Issue Date September 1, 2006 Audit Report Number 2006-FW-1015 TO: Diana Armstrong Director, Office of Public Housing, 6JPH FROM: Frank E. Baca Regional Inspector General for Audit, Fort Worth Region, 6AGA SUBJECT: The Housing Authority of the City of Austin, Texas, Overhoused Tenants and Paid excessive Housing Assistance Payments in the Section 8 Housing Choice Voucher Program HIGHLIGHTS What We Audited and Why As part of the U. S. Department of Housing and Urban Development (HUD), Office of Inspector General’s (OIG) annual audit plan, we audited the Housing Authority of the City of Austin’s (Authority) Section 8 Housing Choice Voucher program to determine whether the Authority overhoused tenants and computed housing assistance payments correctly. We selected the Authority based on a computer analysis of data from HUD’s Public and Indian Housing Information Center, which identified 662 tenants whose voucher size appeared to exceed the needs of the members of the households. We limited our review to the 662 vouchers. What We Found In 482 of the 662 vouchers reviewed, the Authority applied the correct voucher size and correctly computed housing assistance payments. However, it overhoused 180 tenants because it did not have effective controls in place to ensure that staff assigned the correct voucher size. Staff used their own discretion and sometimes misapplied the policies for approving larger bedroom sizes because of the age/gender or live-in aides. Authority supervisors did not adequately review the assignment of voucher sizes to detect these staff errors. From April 1, 2003, through January 31, 2006, the Authority paid $588,130 in excess housing assistance payments. We estimate the Authority could avoid future losses of up to $768,000 by improving its controls over voucher size assignments. In addition, HUD overfunded the Authority’s fiscal year 2006 Section 8 Housing Choice Voucher program budget by $189,245 because it used costs incurred during three months in 2004 that contained overpayments of $48,603 in the formula for calculating the budget and maximum funding. What We Recommend We recommend that you require the Authority to correct the voucher size for overhoused tenants and repay HUD for the housing assistance overpayments of $588,130 that occurred from April 1, 2003, through January 31, 2006. In addition, we recommend that you require the Authority to repay any overpayments for the tenants that the Authority incurred after January 31, 2006. We also recommend that you ensure that the Authority improves and corrects its procedures to assign the correct subsidy size for all tenants to avoid future losses of up to $768,000. Further, we recommend that you take the necessary action to reduce the Authority’s fiscal year 2006 Section 8 budget by $189,245 due to the use of 2004 overpayments in the formula for calculating the budget and funding. For each recommendation without a management decision, please respond and provide status reports in accordance with HUD Handbook 2000.06, REV-3. Please furnish us copies of any correspondence or directives issued because of the audit. Auditee’s Response We provided the Authority a copy of draft report on August 3, 2006, and had an exit conference on August 22, 2006. The Authority provided a written response at the exit conference. The Authority generally agreed with the report. The complete response and our evaluation are contained in Appendix B. 2 TABLE OF CONTENTS Background and Objectives 4 Results of Audit Finding: The Authority Overhoused Tenants and Paid Excessive Housing 5 Assistance Payments Scope and Methodology 10 Internal Controls 11 Appendixes A. Schedule of Questioned Costs and Funds to Be Put to Better Use 12 B. Auditee Comments and OIG’s Evaluation 13 C. Calculations of Funds to Be Put to Better Use 17 3 BACKGROUND AND OBJECTIVES The Housing Authority of the City of Austin (Authority) was established in 1937 by the City of Austin, Texas, and is governed by a five-member board of commissioners. The U.S. Department of Housing and Urban Development (HUD) has authorized the Authority to administer 5,023 Section 8 housing choice vouchers. From 2002 through 2006, HUD authorized the Authority more than $201.8 million in Section 8 voucher program funds, nearly $196.9 million of which the Authority had disbursed as of February 4, 2006. The Authority uses its Section 8 voucher funds to provide eligible families with rental subsidies for decent, safe, and sanitary housing in the private market. It pays a housing subsidy directly to the property owner on behalf of the tenant; the tenant pays the difference between the actual rent and the subsidy amount. The Authority determines eligibility based on income and family size in accordance with its administrative plan. It verifies family income and composition annually and ensures the unit meets minimum housing quality standards. With the HUD Appropriations Acts for federal fiscal years 2003 through 2006, Congress revised its method of calculating and distributing Section 8 renewal funds, housing assistance payments, and administrative fees. There were also provisions for a central fund and prohibitions on the use of Section 8 funds for overleasing. The revisions now require housing authorities to control the increasing costs of vouchers. In addition, the Housing Choice Voucher program became completely budget based in 2005. Housing authorities now must fiscally manage their voucher programs and leasing levels and keep costs within their budgets. HUD calculated the budget allocations for 2005 and 2006 using the actual housing assistance payments from the May-July 2004 reporting period. HUD applied annual adjustment factors and pro rata reductions to the calculations to determine the renewal amounts. Our objective was to determine whether the Authority overhoused tenants and computed housing assistance payment correctly. 4 RESULTS OF AUDIT Finding: The Authority Overhoused Tenants and Paid Excessive Housing Assistance Payments The Authority overhoused 180 tenants because it did not have effective controls in place to ensure that staff assigned the correct voucher size. The staff used their own discretion in assigning voucher sizes and, in some cases, misapplied the age/ gender and medical policies for granting larger voucher sizes. Staff supervision and review of the staff’s work did not detect these errors and require correct voucher sizes at the time of the annual reexaminations. As a result, from April 1, 2003, through January 31, 2006, the Authority paid $588,130 in excess housing assistance payments. It could overpay an additional $768,000 during the next 3.7 years, the median time a tenant stays in a unit, if the Authority does not adequately correct the erroneous voucher size assignments. In addition, HUD overfunded the 2006 Section 8 Housing Choice Voucher program by $189,245 because it used 2004 overpayments in the formula for calculating the budget and maximum funding. The Authority Established Subsidy Standards HUD requires the Authority to adopt a written administrative plan that establishes local policies for administering the program in accordance with HUD requirements. The Authority must comply with the consolidated annual contributions contract and HUD regulations and administer the program in accordance with the administrative plan. It must also establish subsidy standards that determine the number of bedrooms needed for families of different sizes and compositions. The subsidy standards must provide for the smallest number of bedrooms needed to house a family without overcrowding. The Authority’s Section 8 administrative plan and standard operating procedures require staff to assign the voucher size to a participant based on the established minimum and maximum number of persons in a household. The Authority expects two people to share a bedroom unless they are of different sexes and one is at least seven years old. The Authority also may allow a family member a separate bedroom, upon written verification of a disability or handicap, and grant reasonable accommodations for tenants who require a live-in aide. Written verified proof from a doctor is required before approval of a live-in aide, and live- in aides must reside in the unit to be included in determining the family unit size. The Authority’s policies require downgrades of tenants at annual reexaminations if there is a change in family composition during the interim period that caused a 5 decrease in family size. The Authority also requires the compliance supervisors to screen all annual reexaminations conducted by staff. The Authority Overpaid $588,130 in Housing Assistance Payments We reviewed 662 vouchers of tenants who appeared to be overhoused to determine whether there was acceptable justification for issuing vouchers larger than the Authority’s administrative plan allowed. For 482 vouchers, we concluded that the Authority assigned the correct voucher size and ensured that an age/gender or medical exception applied. During the audit period, the Authority made $588,130 in excessive housing assistance payments on behalf of 180 overhoused tenants. 1 We provided the calculations for all 180 overhoused tenant vouchers to the Authority’s compliance investigator for review. The Authority agreed with our calculations. The following table shows the number of vouchers and amount of overpayments for each type of situation that resulted in overhoused tenants. Overhoused situations Number of vouchers Total overpayments Tenant did not meet age/gender 97 $ 394,697 requirement Live-in aide did not reside in unit 20 $ 82,596 Change in family composition 43 $ 67,876 No justification documented 20 $ 42,961 Totals 180 $ 588,130 The Authority’s Staff Misapplied the Written Policies When Assigning the Voucher Size The Authority’s policies generally expect two people, besides the head of household, of the same gender to share a bedroom. The table below shows the Authority’s subsidy standards during the period: Subsidy standards Maximum occupancy under Minimum # of Maximum # of housing quality standards Voucher size persons persons (assumes a living room is used as a living/sleeping area) 0 1 1 1 1 1 2 4 2 2 4 6 3 4 6 8 4 6 8 10 5 8 10 12 1 This represents about 3.6 percent of the HUD-authorized 5,023 vouchers. 6 However, the Authority can increase the voucher size and allow separate bedrooms for household members of the opposite sex if one is at least seven years old. For example, if a tenant household were to consist of a head of household, a teenage male, and a teenage female, the correct voucher size would be three. The head of household would get one bedroom, and the teenage male and teenage female would each get a separate bedroom. However, if a tenant household were to consist of a head of household and two teenage females, the correct voucher size would be two bedrooms. The head of household gets a bedroom, and the two teenage females will share a bedroom because they are of the same gender. The Authority did not follow the age/gender exception policy when it increased the voucher size for 97 tenants. Authority staff used their own discretion instead of following written policies. Sometimes they allowed families with teenage children of the same sex to have their own bedrooms. One reason given was that they did not want to displace the family; therefore, if the family remained in the same unit, they allowed them to keep their voucher bedroom size. The Authority granted medical exceptions for 20 tenants who required live-in aides. The Authority had written verification of the family member’s disability or handicap and had obtained written verification from a doctor that a live-in aide was required. Written policies require the approval of a live-in aide prior to upgrading a voucher. However, staff apparently did not want to cause any additional hardship on the family and upgraded the voucher without first approving the live-in aide. The tenant files did not indicate that staff approved the live-in aides or that live-in aides resided in the units. HUD’s and the Authority’s policies require live-in aides to be on the lease and reside in the unit. The Authority should not have considered a live-in aide in determining the voucher size before ensuring that the live-in aide would be on the lease and would live in the unit. The Authority should have downgraded 43 vouchers at its annual reexamination for tenants who had a change in family composition. During the annual reexamination, the Authority’s housing counselors are responsible for reviewing the current family composition and applying the correct subsidy standards to the households. Tenant families experiencing a change in household size and composition during the interim period that warrants a smaller voucher size are required to be downgraded at the next annual reexamination. The Authority’s compliance supervisors are responsible for reviewing all of the annual reexaminations conducted by staff. The supervisors’ review process was not effective because these tenants should have been identified as overhoused and their vouchers downgraded at the annual reexamination. The Authority also overhoused 20 tenants without justification in the files. The tenants’ files did not have written verification of a disability or handicap required to grant reasonable accommodation for a live-in aide or an extra bedroom to store medical equipment. There were no justifications for extra bedrooms and larger 7 voucher sizes. The supervisory review process was not effective because these overhoused tenants should have been discovered during the interim and annual reexaminations. For 18 of the 180 vouchers, overhousing did not result in housing subsidy overpayments. The gross rents were less than the correct payment standard. Although the overhousing did not result in overpayments in these instances, the Authority should correct the voucher sizes to avoid possible future overpayments. The Authority Can Save About $768,000 by Correcting Voucher Assignments If the Authority corrects the voucher assignments for its overhoused tenants and assigns the correct voucher sizes at initial examinations and annual reexaminations, it could avoid additional overpayments of as much as $768,000 over the next 3.7 years. This estimate is based on the average actual overhousing costs incurred per month during our audit period. See appendix C for our calculation of these savings. HUD Overfunded the Authority’s Section 8 Budget The overhousing costs during the audit period resulted in overfunding the Authority’s Housing Choice Voucher program. To arrive at the budget and maximum funding for 2006, the HUD Appropriations Act for 2006 required HUD to use the calendar year 2005 Housing Choice Voucher program renewal amount as the baseline. HUD adjusted the baseline amount by the annual adjustment factor and then by a proration factor that represents the 2006 percentage of 2005 funding. The 2005 budget was based on the average actual costs and number of units authorized during May, June, and July 2004, also adjusted by an annual adjustment factor. Since May, June, and July 2004 contained payments for overhoused tenants, the 2006 budget needs to be adjusted by the amount of overpayments and later adjustments. We calculated the downward adjustment to the 2006 Housing Choice Voucher program budget to be $189,245. See appendix C for our calculation. HUD should reduce the 2006 budget by the costs associated with the overpayment of housing subsidies during those months. The Authority Issued New Policies for Assigning and Reviewing Voucher Sizes The Authority changed its policy on April 6, 2006, and no longer uses the age or gender of household members in determining an exception to policy for assigning 8 voucher size. 2 The Authority’s policy now requires two people to share a bedroom regardless of their age or gender. According to the Authority, downgrade letters have been sent to the current overhoused tenants. The downgrade letters state that the tenant has a choice of keeping the larger unit and paying the higher portion of rent (if gross rent exceeds the new payment standard) or relocating to the appropriate unit size. The downgrades will take effect at the next annual reexaminations. Authority managers have also instructed staff not to upgrade vouchers until a live-in aide has been approved. Staff members are instructed to ensure that there is written verification of disability or handicap including a doctor’s statement documenting the need for an extra bedroom for a live-in aide and/or medical equipment storage. The Authority has also implemented new quality control measures to ensure proper application of the subsidy standards policy. The new standard operating procedures added a tighter quality control process that requires monthly reviews of a computer-generated report that compares number of people in the household with the voucher size. A compliance investigator will review the report for all situations in which the families appear to be overhoused. After the review, if the family requires a downgrade, staff will arrange an appointment, and the voucher will be downgraded if the family size does not meet the requirements. The new standards and procedures should help ensure that the Authority downgrades any currently overhoused tenants by their next annual reexamination and avoids overpaying housing assistance payments. Recommendations We recommend that HUD require the Authority to 1A. Correct the voucher size for all currently overhoused tenants. 1B. Repay HUD for housing assistance overpayments of $588,130 during the audit period and any additional overpayments incurred after our audit period that ended January 31, 2006. We also recommend that HUD 1C. Ensure that the Authority’s annual reexaminations and supervisory review procedures are effective in assigning the appropriate voucher subsidy size for family composition in accordance with its administrative plan and HUD requirements to avoid future overpayments of up to $768,031. 1D. Reduce the fiscal year 2006 Section 8 Housing Choice Voucher program budget and maximum funding by $189,245 due to the use of the 2004 overpayments in the formula for calculating the budget. 2 The policy is consistent with HUD guidance. 9 SCOPE AND METHODOLOGY The audit covered the period from April 1, 2003, through January 31, 2006. To accomplish our objectives, we analyzed HUD data and data provided by the Authority. We reviewed the Authority’s policies and procedures, tenant files, and audited financial statements. We also reviewed federal regulations and the Authority’s annual and administrative plans. We interviewed HUD and Authority staff and obtained an understanding of the applicable internal controls. We performed fieldwork at the Authority’s administrative offices in Austin, Texas, from February to June 2006. The Authority uses the Emphasys Computer System for recording all financial transactions for all departments including finance, public housing, and Section 8 programs. The Authority uploads information from the Section 8 component in the system into HUD’s Public and Indian Housing Information Center system. The HUD database contained 5,666 vouchers, and the Authority’s database contained 6,443 vouchers for the survey period. We assessed the reliability of computer-processed data relating to our objectives. Using Access computer software, we merged the data and resolved all discrepancies; the new database contained 6,431 vouchers. Rent and utility payment assistance totaled more than $124.7 million for the audit period. We identified 662 potentially overhoused tenants from the 6,431 vouchers used during our audit period. We defined an overhoused tenant voucher as any voucher that did not have the minimum number of household members required by Authority’s payment standards for voucher size. During the period, the Authority paid nearly $15.3 million in rent and utility payments for the 662 tenants. We reviewed all 662 files for the potentially overhoused tenants to determine whether there was acceptable justification for assigning vouchers larger than the Authority’s administrative plan allowed, and when there was not justification, we calculated the overpayments. We performed our review in accordance with generally accepted government auditing standards. 10 INTERNAL CONTROLS Internal control is an integral component of an organization’s management that provides reasonable assurance that the following objectives are being achieved: • Effectiveness and efficiency of operations, • Reliability of financial reporting, and • Compliance with applicable laws and regulations. Internal controls relate to management’s plans, methods, and procedures used to meet its mission, goals, and objectives. Internal controls include the processes and procedures for planning, organizing, directing, and controlling program operations. They include the systems for measuring, reporting, and monitoring program performance. Relevant Internal Controls We determined the following internal controls were relevant to our audit objectives: • Application and reexamination processing, • Assignment of subsidy standard and voucher size, and • Calculation of housing assistance payments. We assessed the relevant controls identified above. A significant weakness exists if management controls do not provide reasonable assurance that the process for planning, organizing, directing, and controlling program operations will meet the organization’s objectives. Significant Weaknesses Based on our review, we believe the following items are significant weaknesses (finding 1): • The Authority permitted staff to use their own discretion in assigning voucher sizes that sometimes did not comply with policies and caused the tenant to be overhoused, • The Authority did not have adequate controls to detect overhoused tenants during reviews of staff annual reexaminations. 11 APPENDIXES Appendix A SCHEDULE OF QUESTIONED COSTS AND FUNDS TO BE PUT TO BETTER USE Recommendation Ineligible 1/ Funds to be put number to better use 2/ 1B $588,130 1C $768,031 1D $189,245 Totals $588,130 $957,276 1/ Ineligible costs are costs charged to a HUD-financed or HUD-insured program or activity that the auditor believes are not allowable by law; contract; or federal, state, or local policies or regulations. 2/ “Funds to be put to better use” are quantifiable savings that are anticipated to occur if an Office of Inspector General (OIG) recommendation is implemented, resulting in reduced expenditures at a later time for the activities in question. This includes costs not incurred, deobligation of funds, withdrawal of interest, reductions in outlays, avoidance of unnecessary expenditures, loans and guarantees not made, and other savings. The $768,031 represents future overpayments that HUD will avoid if the Authority implements procedures to assign families the appropriate voucher size, and the $189,245 represents a reduction in HUD’s maximum funding of the Authority’s Section 8 Housing Choice Voucher program budget due to prior overpayments. See appendix C for calculations. 12 Appendix B AUDITEE COMMENTS AND OIG’S EVALUATION Ref to OIG Evaluation Auditee Comments Comment 1 13 14 15 OIG Evaluation of Auditee Comments Comment 1 We reviewed the auditee's comments and revised our report to better explain the cause of tenants being overhoused. 16 Appendix C CALCULATIONS OF FUNDS TO BE PUT TO BETTER USE Calculation of savings by correcting voucher size assignments (recommendation 1C): A. Amount of overpayments during the audit period $588,130 B. Number of months in the audit period 34 C. Average monthly overpayments (line A ÷ line B) $ 17,298 D. Average annual overpayments (line C x12) $207,576 E. Savings over the next 3.7 years 3 (line D x 3.7) $768,031 Funds to be put to better use $768,031 Calculation of the 2006 Housing Choice Voucher program overfunding adjustment (recommendation 1D): 2004 overpayments used in formula May 2004 $16,934 June 2004 15,799 July 2004 15,870 Total overpayments $48,603 Average overpayments ($48,603 ÷ 3 months) $16,201 Annualized overpayments ($16,201 x 12 months) for overfunding adjustment $194,412 Renewal funding for calendar year 2006 Actual funding Overfunding Adjusted funding adjustment for 2006_____ A. 2005 funding before proration for 2006 $45,502,878 ($194,412) $45,308,466 B. Annual adjustment factor 1.029 1.029 1.029 C. Adjusted 2006 eligibility (line A x line B) $46,822,461 ($200,050) $46,622,412 D. Proration factor for 2006 (per HUD calculation) .94599 .94599 .94599 E. 2006 final funding amount (line C x line D) $44,293,473 ($189,245) $44,104,229 Funds to be put to better use $189,245 3 Average time a tenant stays in a Section 8 unit in a large metropolitan area. 17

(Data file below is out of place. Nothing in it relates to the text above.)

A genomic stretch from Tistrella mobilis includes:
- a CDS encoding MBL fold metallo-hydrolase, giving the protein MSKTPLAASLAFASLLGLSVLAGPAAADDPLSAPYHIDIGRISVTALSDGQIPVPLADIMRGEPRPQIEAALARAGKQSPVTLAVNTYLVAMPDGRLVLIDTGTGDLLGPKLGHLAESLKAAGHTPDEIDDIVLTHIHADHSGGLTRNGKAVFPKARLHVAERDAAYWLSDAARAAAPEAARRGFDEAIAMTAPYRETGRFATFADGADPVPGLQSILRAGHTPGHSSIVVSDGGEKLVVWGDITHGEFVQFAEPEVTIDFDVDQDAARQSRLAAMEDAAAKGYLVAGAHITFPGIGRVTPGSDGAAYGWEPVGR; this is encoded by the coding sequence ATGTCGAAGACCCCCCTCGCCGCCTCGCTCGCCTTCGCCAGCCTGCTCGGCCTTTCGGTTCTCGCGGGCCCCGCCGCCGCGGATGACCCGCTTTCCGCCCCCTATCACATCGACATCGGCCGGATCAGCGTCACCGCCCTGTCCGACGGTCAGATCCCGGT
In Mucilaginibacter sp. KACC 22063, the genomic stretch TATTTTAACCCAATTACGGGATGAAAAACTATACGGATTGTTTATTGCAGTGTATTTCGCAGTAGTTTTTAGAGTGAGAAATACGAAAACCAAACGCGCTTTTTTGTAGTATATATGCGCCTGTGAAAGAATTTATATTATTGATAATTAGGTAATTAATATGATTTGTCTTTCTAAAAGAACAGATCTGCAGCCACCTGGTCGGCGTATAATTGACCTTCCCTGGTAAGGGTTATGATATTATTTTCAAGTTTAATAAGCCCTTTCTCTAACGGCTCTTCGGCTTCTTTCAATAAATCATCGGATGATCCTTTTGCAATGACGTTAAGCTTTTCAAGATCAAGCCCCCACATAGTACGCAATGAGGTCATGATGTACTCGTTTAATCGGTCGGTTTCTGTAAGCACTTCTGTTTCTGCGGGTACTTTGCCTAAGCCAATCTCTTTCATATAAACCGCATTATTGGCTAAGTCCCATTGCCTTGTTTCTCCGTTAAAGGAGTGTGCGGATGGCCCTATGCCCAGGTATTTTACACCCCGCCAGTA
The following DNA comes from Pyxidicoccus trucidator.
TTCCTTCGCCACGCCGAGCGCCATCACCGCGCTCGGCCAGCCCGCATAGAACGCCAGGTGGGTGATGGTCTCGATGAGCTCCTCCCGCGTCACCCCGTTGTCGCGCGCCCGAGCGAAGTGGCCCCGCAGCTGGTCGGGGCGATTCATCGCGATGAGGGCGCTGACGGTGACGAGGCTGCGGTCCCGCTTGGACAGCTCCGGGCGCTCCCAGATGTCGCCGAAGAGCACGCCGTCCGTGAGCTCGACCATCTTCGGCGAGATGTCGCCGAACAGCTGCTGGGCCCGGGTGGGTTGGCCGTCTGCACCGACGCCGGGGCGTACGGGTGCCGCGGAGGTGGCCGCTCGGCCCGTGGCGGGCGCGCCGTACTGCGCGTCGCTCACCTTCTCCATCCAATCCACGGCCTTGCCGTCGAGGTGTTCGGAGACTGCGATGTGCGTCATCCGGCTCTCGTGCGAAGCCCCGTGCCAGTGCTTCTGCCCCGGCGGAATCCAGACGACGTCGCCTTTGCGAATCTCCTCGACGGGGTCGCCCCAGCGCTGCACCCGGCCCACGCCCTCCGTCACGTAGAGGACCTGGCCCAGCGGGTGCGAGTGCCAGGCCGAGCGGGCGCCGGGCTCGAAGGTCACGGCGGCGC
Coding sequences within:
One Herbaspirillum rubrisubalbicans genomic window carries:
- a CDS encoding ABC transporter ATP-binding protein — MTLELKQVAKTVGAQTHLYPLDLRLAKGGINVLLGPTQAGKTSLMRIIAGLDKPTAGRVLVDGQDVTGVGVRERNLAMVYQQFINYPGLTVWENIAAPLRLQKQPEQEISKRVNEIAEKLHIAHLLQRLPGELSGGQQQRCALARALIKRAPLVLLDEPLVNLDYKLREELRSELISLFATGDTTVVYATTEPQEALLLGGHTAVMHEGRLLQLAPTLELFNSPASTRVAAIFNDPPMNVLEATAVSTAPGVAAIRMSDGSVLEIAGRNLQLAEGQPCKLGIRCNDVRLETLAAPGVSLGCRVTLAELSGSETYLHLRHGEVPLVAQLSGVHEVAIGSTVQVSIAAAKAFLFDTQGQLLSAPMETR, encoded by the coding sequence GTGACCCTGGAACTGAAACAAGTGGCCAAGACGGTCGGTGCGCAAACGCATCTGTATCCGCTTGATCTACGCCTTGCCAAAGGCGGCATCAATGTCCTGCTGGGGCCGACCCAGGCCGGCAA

The Housing Authority of the City of Austin, Texas, Overhoused Tenants and Paid excessive Housing Assistance Payments in the Section 8 Housing Choice Voucher Program
Published by the Department of Housing and Urban Development, Office of Inspector General on 2006-09-01.
Below is a raw (and likely hideous) rendition of the original report. (PDF)